New Year Message Rosh Hashanah 5766
from Rabbi Dr Jeffrey M Cohen
Well, this really is my final Habimah message to my community before Gloria and I take our leave in a few months time. No, I’m not going to use these columns to indulge in any nostalgic personal reminiscences. I understand that there will be an opportunity for me to do so in due course!
On the other hand, reminiscences really are appropriate for this context, for that is precisely what Rosh Hashanah is about: Looking back. Surveying the past year, identifying and acknowledging where we went wrong, where we fell short of what is expected of us: as human beings, as parents, as children, as role models for others, as a society, as Jews and as a Jewish nation, as members of the family of nations.
As we recall the past year, the phrase that probably sums it up most succinctly is the one employed by Her Majesty some time back, namely, annus horibilis. Those of us who are ‘of an age’ will remember the James Dean film, ‘Look back in Anger.’ That title probably sums up the nature of our Rosh Hashanah retrospect this year. We will probably find it well nigh impossible to muster any of this faith in the future that I have just expressed. Many, reflecting on the suspicion, violence, hatred, alienation, disintegration of moral values, disrespect for parents, teachers and the aged, will conclude that we are in free-fall into total moral chaos and oblivion.
Most of us are totally mystified by a situation wherein a world that has contracted so dramatically since the end of the cold war, a world linked by international air travel, instant communication, multinational trade, sport, popular music and fashion, yet is still riven by competitiveness and chauvinism, to the extent that mini battles are played out on the terraces of rival football clubs. The deeply-sublimated, but most destructive and misplaced of nationalistic emotions bubble to the surface when an opportunity arises for a contest with “the other.” In a world so small, where each capital city and every high street is almost a carbon copy of the next, one would have imagined that suspicion of the unknown would have evaporated and given way to familiarity, understanding and mutual identification. But that is clearly and tragically not the case.
I referred above to Her Majesty’s problems. The one grain of comfort we can take from the terrifying events of this past year is that, just as the Queen and her family eventually put the past behind them, and commenced with growing confidence the difficult task of re-building their lives and their relationships, so must we be optimistic that our present woes will also eventually pass, and we – as people, as a society, as a world family - will learn from the past, will put in place measures to make our world safer and more wholesome, and emerge out of the dark tunnel of despair into a glorious sunlight of hope and confidence.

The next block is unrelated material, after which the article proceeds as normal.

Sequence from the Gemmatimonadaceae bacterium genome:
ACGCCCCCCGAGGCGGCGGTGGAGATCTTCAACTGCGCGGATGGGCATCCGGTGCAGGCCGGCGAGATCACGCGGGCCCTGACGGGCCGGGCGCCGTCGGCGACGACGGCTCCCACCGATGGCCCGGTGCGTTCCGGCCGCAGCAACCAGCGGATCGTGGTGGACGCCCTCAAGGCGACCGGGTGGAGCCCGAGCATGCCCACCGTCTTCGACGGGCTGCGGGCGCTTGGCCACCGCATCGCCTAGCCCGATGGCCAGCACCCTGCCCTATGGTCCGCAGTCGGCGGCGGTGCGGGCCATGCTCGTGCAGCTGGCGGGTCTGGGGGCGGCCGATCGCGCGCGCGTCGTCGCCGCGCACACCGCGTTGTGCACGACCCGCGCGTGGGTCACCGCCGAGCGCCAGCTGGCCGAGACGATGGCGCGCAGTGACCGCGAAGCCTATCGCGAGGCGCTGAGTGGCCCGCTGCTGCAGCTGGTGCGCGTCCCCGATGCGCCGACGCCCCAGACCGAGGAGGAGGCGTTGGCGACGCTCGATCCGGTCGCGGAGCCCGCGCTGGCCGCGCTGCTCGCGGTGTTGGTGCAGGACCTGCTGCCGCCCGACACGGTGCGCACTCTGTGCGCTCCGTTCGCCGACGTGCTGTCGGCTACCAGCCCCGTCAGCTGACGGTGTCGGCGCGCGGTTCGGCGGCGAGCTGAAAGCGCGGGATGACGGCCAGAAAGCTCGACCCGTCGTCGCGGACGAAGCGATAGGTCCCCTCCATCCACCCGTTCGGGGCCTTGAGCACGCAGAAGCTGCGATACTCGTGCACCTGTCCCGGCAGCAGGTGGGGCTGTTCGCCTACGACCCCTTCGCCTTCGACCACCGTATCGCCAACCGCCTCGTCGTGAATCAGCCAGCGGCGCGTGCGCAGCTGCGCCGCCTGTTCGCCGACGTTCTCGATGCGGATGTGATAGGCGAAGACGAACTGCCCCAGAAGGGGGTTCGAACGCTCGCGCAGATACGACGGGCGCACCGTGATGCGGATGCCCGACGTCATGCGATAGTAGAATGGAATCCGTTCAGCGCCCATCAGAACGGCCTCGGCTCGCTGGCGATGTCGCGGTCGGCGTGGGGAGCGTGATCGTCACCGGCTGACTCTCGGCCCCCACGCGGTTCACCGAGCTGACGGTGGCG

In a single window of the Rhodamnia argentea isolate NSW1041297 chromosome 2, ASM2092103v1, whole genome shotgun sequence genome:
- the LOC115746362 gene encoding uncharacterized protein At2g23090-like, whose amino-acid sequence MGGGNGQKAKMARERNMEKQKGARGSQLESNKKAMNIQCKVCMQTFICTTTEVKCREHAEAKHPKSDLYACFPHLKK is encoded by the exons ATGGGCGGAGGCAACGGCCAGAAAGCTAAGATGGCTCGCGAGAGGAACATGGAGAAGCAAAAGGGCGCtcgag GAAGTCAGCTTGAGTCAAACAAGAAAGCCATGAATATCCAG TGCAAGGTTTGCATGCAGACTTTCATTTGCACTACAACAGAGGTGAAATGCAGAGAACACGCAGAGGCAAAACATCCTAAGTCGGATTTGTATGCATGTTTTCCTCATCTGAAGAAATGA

Are these the words of a naïve optimist? Is not terror, anti-Semitism and man’s inhumanity to man here to stay? Is not Islam and the West on an extremely dangerous collision course?
Of course the forces of evil have been unleashed. That is undeniable. But that is no reason for believing that they cannot, and will not, be defeated. I was born in the darkest days of the Blitz, when Germany seemed poised for world supremacy, and Jews for oblivion. But good ultimately prevailed, and the State of Israel was born just a few years later. We need to have faith. If history teaches nothing else, it should teach optimism. It is, after all, a chronicle of the struggle between good and evil, light and darkness, and the ultimate vicory of the former and the elimination of tyranny. As the Nigerian born writer, Ben Okri, wrote, ‘We have to believe that our future is better than our past.’ Nothing could sum up more succinctly the message and spirit of these High Holydays.
Gloria and I take this opportunity of wishing our dear rabbinical colleagues, Chazan Henry and Sally Black, Brenda Dresner and the office staff, our new H.E’s, members of the B.O.M., and all our members and their families, a shanah tovah umetukah, a healthy, happy, peaceful and prosperous year ahead.
Rabbi Dr Jeffrey M Cohen